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A New Anti-Ageing Protein Slows Ageing Process and Improves Cellular Health

Posted on 27 May 2020

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In a recent study, the novel anti-aging protein Gaf1 was identified, it was found to control protein metabolism which has been implicated in aging and disease; cells without Gaf1 were found to have a shorter lifespan.

Studies have found that lifespan can be extended, in some cases drastically, by calorie restriction and fasting. Signalling and regulatory molecules involved in regulating the response to nutrients are therefore of interest in the field of ageing research.

Gaf1 is a recently discovered molecule that is involved in controlling cell growth in response to the availability of amino acids – the building blocks that cells use to make proteins. When amino acids are available, a protein called TOR signals cells to grow. When amino acids are scarce, Gaf1 blocks the genes responsible for producing tRNA, the molecule that assembles amino acids into new proteins. This effectively halts cell growth.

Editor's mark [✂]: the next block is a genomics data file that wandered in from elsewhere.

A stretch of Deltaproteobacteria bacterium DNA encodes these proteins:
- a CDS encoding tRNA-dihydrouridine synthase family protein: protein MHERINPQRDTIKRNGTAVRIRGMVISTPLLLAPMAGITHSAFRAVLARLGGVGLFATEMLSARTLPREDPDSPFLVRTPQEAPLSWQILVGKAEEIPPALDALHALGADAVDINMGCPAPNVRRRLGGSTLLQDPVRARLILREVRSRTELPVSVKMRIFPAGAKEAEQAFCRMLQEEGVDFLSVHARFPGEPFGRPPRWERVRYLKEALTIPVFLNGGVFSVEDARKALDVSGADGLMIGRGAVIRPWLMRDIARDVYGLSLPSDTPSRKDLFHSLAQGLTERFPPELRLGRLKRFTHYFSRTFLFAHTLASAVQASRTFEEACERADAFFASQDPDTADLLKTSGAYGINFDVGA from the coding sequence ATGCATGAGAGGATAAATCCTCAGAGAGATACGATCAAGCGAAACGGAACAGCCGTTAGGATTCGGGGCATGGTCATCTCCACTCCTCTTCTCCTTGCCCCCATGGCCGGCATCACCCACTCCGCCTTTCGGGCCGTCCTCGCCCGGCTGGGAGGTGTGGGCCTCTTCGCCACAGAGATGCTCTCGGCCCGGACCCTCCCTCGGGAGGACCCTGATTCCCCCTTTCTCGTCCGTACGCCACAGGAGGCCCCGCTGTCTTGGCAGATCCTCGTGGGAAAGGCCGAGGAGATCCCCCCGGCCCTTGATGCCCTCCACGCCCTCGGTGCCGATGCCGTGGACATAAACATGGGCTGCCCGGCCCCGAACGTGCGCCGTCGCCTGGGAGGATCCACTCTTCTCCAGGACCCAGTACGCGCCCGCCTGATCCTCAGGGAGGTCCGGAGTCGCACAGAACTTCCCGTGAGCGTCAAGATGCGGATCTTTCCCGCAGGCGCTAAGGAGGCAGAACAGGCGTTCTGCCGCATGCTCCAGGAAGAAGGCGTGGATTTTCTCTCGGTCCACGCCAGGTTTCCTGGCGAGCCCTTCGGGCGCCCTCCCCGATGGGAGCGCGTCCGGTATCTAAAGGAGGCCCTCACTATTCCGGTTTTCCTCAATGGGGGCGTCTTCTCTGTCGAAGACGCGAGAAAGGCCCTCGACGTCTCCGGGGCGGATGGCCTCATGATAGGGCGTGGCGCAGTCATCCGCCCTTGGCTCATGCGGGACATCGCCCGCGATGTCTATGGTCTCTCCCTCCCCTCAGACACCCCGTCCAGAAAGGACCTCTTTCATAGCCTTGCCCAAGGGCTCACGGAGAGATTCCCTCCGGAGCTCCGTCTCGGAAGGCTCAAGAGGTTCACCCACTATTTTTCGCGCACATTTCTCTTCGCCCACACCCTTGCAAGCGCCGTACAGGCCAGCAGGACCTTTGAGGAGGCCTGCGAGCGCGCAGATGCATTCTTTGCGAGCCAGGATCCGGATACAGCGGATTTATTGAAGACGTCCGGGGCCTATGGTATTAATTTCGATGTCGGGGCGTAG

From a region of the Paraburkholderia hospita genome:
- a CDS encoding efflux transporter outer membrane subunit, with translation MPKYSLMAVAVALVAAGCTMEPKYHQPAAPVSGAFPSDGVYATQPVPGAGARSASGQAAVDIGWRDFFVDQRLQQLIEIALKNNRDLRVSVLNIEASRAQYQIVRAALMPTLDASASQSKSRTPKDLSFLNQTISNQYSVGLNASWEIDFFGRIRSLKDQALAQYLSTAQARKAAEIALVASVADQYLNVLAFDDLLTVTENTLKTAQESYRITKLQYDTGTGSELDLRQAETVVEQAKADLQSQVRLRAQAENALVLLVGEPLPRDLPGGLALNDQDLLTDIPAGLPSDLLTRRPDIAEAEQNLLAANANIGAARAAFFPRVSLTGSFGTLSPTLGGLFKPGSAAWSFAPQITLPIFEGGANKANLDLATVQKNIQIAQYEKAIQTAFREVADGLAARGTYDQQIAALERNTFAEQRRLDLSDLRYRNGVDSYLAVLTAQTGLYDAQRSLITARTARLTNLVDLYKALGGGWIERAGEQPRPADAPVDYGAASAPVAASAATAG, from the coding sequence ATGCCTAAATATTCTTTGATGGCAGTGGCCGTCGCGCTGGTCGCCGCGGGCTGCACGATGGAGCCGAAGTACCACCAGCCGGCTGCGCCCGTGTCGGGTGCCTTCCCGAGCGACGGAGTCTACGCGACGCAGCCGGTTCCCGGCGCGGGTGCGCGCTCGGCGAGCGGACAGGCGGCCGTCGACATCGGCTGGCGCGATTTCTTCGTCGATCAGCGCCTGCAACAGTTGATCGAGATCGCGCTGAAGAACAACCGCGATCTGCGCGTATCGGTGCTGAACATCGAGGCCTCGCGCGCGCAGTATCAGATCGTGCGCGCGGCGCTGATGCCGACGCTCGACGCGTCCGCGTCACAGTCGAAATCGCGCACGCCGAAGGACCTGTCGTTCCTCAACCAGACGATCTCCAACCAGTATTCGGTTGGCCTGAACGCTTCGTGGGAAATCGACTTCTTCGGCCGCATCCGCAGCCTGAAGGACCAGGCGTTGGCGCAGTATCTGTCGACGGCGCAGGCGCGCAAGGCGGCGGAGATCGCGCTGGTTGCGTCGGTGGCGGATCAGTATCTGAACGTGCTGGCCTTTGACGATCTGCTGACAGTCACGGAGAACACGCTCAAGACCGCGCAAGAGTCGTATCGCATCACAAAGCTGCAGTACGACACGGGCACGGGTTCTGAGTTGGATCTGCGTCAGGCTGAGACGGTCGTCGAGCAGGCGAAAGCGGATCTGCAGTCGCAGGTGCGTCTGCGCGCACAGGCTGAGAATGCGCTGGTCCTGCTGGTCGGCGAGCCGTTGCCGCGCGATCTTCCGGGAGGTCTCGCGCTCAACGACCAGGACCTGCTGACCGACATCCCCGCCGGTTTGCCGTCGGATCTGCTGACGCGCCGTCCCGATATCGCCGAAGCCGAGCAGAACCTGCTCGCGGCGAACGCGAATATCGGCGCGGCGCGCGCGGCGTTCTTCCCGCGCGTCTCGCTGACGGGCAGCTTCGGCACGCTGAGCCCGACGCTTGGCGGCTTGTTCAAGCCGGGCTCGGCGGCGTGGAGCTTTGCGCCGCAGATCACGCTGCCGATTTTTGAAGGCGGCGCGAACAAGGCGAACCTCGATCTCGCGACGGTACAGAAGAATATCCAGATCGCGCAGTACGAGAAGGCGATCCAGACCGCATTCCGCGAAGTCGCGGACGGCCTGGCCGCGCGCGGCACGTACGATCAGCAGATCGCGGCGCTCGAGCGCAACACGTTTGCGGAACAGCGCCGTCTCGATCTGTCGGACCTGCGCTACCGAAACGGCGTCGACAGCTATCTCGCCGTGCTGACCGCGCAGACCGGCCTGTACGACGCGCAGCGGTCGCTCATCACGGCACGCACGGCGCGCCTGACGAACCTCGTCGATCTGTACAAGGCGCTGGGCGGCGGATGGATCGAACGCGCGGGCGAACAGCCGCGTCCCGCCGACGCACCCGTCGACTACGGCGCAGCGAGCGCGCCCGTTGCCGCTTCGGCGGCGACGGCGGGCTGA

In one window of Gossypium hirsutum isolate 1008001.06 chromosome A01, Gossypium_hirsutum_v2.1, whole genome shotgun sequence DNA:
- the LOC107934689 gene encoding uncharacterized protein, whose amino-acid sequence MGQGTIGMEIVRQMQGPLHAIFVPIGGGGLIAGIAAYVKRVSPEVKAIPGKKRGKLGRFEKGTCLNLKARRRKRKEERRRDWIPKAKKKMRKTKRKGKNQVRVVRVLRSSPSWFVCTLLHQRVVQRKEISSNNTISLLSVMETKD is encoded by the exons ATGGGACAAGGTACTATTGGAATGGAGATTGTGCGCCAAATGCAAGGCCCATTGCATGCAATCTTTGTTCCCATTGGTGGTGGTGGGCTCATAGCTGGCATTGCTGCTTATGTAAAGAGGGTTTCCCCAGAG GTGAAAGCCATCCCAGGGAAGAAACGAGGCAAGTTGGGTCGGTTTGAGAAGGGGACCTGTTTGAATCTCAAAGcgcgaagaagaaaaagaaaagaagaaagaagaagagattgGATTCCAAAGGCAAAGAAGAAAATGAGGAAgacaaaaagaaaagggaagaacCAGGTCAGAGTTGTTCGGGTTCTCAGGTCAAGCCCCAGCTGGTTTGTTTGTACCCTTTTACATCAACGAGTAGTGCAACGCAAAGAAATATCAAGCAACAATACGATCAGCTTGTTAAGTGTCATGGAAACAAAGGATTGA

Cells lacking in Gaf1 have been found to be short-lived; TOR signals cells to grow which contributes to aging, but when TOR is inhibited the growth is halted and extends lifespan. When Gaf1 is not present growth is not halted and the observed extension in lifespan is not taking place fully, meaning a molecule was found by the scientists that mediates some of the beneficial effects of dietary restriction.

This study was examining yeasts, but proteins similar to Gaf1 exist in many animals which includes humans, and they have been shown to control development as well as stem cells which are important in whether we develop diseases. It may be possible that these proteins have the same functions in humans that were observed with Gaf1 in yeast.

TOR function, cell growth and protein production are important to physiology and healthspan but they can also contribute to the development of certain diseases. This study has demonstrated how dietary restriction is controlled down to the cell’s genes, and the findings may allow for the examination of how specific drugs or diets can work to enhance the function of these factors for beneficial effects that may even increase human healthspan.

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